Published: Mon, November 13, 2017
Health | By Jay Jacobs

Hariri says he will return to Lebanon soon, leaves doubt about resignation

Hariri says he will return to Lebanon soon, leaves doubt about resignation

In a televised interview with Future Television's Paula Yacoubian, Saad Al Hariri re-confirmed his resignation from his position as Lebanon's Prime Minister.

During a live interview, Saad Hariri said he would return to Lebanon within days to formally submit his resignation, if not rescind it.

Lebanon sits on the Levant Basin in the eastern Mediterranean where a number of big subsea gas fields have been discovered since 2009, including the Leviathan and Tamar fields.

Earlier Sunday, thousands of people attending Lebanon's annual marathon used the event to urge Mr Hariri to return home.

Cardinal Bechara el-Rai had planned his visit before Saad Hariri announced his resignation in Riyadh on November 4, throwing Lebanon into crisis after he accused Iran of meddling in his country in a vicious tirade that was uncharacteristic of the usually soft-spoken politician.

Lebanon's President Michel Aoun said on Sunday that he believed Hariri was being held against his will with his movements restricted within the Saudi Capital.

His father, former prime minister Rafik Hariri, was killed by a auto bomb in Beirut in 2005.

Saudi Arabia has stepped up its rhetoric against Hezbollah and its patron, Iran, accusing both of supporting Shiite rebels in Yemen known as Houthis.

In his resignation speech, Hariri said he feared assassination and accused Iran and Hezbollah of sowing strife in the region.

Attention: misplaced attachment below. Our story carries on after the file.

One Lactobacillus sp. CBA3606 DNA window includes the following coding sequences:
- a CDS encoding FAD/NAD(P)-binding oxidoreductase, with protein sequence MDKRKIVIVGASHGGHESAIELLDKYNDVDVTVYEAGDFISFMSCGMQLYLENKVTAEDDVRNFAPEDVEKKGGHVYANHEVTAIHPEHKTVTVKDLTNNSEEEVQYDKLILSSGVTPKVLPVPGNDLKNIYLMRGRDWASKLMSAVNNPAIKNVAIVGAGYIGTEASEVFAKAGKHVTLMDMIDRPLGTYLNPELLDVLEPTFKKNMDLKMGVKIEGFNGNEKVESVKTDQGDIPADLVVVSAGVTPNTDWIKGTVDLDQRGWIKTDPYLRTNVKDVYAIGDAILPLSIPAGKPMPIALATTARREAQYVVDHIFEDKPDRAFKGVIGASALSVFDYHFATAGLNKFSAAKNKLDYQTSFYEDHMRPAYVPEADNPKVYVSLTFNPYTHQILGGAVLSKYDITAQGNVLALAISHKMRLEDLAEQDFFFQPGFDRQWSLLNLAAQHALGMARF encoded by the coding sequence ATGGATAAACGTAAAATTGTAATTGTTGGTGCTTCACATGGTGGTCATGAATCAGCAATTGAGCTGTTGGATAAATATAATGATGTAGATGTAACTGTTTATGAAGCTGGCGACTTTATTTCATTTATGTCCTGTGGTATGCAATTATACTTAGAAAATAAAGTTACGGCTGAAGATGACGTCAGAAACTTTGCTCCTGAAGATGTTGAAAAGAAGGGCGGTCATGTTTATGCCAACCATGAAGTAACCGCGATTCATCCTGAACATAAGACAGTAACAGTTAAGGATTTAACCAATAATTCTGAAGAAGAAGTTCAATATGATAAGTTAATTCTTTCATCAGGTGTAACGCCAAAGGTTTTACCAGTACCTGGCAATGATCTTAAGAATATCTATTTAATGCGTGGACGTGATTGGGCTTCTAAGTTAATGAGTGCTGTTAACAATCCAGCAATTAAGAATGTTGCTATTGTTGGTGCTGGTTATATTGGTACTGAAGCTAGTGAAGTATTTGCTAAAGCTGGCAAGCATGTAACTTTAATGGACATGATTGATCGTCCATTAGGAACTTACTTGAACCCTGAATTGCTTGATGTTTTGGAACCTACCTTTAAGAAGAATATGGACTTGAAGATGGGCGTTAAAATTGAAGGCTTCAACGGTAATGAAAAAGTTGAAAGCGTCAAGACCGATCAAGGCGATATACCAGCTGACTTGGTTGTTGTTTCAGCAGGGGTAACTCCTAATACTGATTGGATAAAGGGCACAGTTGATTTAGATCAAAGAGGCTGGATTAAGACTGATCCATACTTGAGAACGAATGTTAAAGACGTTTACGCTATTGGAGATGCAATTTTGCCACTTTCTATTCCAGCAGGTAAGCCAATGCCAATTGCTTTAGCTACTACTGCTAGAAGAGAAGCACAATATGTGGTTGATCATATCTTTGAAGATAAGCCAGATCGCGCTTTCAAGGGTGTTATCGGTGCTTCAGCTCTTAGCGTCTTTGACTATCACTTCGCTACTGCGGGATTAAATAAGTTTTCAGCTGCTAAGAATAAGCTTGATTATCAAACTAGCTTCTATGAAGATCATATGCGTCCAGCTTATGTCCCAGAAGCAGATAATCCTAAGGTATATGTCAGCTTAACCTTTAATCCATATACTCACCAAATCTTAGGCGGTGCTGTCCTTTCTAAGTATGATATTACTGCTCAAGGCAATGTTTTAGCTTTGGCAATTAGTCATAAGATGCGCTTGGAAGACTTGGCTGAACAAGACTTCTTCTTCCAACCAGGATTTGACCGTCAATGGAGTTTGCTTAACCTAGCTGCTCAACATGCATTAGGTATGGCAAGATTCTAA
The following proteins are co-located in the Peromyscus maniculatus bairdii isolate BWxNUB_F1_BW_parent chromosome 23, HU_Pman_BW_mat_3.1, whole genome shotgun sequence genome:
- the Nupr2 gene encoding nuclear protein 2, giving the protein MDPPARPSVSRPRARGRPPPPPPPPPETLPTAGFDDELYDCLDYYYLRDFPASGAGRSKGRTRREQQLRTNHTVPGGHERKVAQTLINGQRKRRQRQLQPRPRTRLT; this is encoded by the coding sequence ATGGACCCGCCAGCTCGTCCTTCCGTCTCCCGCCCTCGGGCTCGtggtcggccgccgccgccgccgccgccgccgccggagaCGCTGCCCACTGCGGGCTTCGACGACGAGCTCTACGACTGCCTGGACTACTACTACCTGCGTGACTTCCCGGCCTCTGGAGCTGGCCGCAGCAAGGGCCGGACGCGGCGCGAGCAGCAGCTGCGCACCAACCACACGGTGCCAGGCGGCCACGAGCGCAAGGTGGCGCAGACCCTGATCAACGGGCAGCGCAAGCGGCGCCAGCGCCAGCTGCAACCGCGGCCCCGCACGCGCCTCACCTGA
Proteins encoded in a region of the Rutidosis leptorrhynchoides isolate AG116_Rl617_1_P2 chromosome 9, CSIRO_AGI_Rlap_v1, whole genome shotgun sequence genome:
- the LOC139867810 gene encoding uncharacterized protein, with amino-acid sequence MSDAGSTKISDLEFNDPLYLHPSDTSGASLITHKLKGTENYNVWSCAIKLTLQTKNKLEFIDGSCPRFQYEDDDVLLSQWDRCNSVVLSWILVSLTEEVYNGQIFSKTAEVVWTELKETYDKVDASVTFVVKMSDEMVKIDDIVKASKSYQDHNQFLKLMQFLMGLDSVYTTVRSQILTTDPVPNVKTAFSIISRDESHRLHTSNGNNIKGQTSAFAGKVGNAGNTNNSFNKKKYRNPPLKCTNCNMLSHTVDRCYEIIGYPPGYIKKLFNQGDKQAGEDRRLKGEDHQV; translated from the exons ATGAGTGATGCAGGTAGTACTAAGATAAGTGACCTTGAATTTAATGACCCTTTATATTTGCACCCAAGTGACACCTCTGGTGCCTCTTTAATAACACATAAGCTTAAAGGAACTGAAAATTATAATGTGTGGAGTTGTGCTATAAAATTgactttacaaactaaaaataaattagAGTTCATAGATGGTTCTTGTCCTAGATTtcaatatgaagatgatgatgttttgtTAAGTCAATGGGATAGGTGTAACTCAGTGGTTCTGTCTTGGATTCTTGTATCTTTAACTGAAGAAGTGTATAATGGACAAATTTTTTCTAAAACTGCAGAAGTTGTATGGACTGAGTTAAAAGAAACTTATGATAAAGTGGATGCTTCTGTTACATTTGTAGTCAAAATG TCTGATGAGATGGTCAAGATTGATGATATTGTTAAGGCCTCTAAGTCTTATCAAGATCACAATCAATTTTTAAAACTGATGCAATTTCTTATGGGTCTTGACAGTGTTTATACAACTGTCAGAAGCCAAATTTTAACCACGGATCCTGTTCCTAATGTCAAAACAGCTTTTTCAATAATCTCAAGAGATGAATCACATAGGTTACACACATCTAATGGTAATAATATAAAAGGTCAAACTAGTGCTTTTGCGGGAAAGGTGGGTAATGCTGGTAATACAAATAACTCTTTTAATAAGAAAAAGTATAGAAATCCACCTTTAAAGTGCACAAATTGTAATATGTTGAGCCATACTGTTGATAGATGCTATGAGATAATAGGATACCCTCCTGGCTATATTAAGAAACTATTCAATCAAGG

While Hariri cited the overwhelming influence of Iran and Hezbollah on Lebanese politics as the reason for his departure from office, there have been many indications that he is being kept against will in Saudi Arabia.

Hezbollah has expanded its political role in the complex Lebanese coalition during Hariri's 11 months in office. But sources close to the Lebanese leader said his forced resignation was motivated by Saudi efforts to counter Iran.

Hariri was a regular participant in the marathon, giving the global sports event a big boost. This year Mr Aoun encouraged runners to call on Mr Hariri to return.

French officials said the ministry's latest comments were the most accurate.

Next to Saad Hariri was a photograph of the man they alleged to be his captor: Saudi Arabia's Crown Prince Mohammed bin Salman.

One woman raised a placard reading: "We want our prime minister back".

"We can not say that we apply disassociation and at the same time see a group interfering in Yemen, or be dragged to relations with the Syrian regime, which I will not do". Western countries are looking on with alarm at the rising regional tension.

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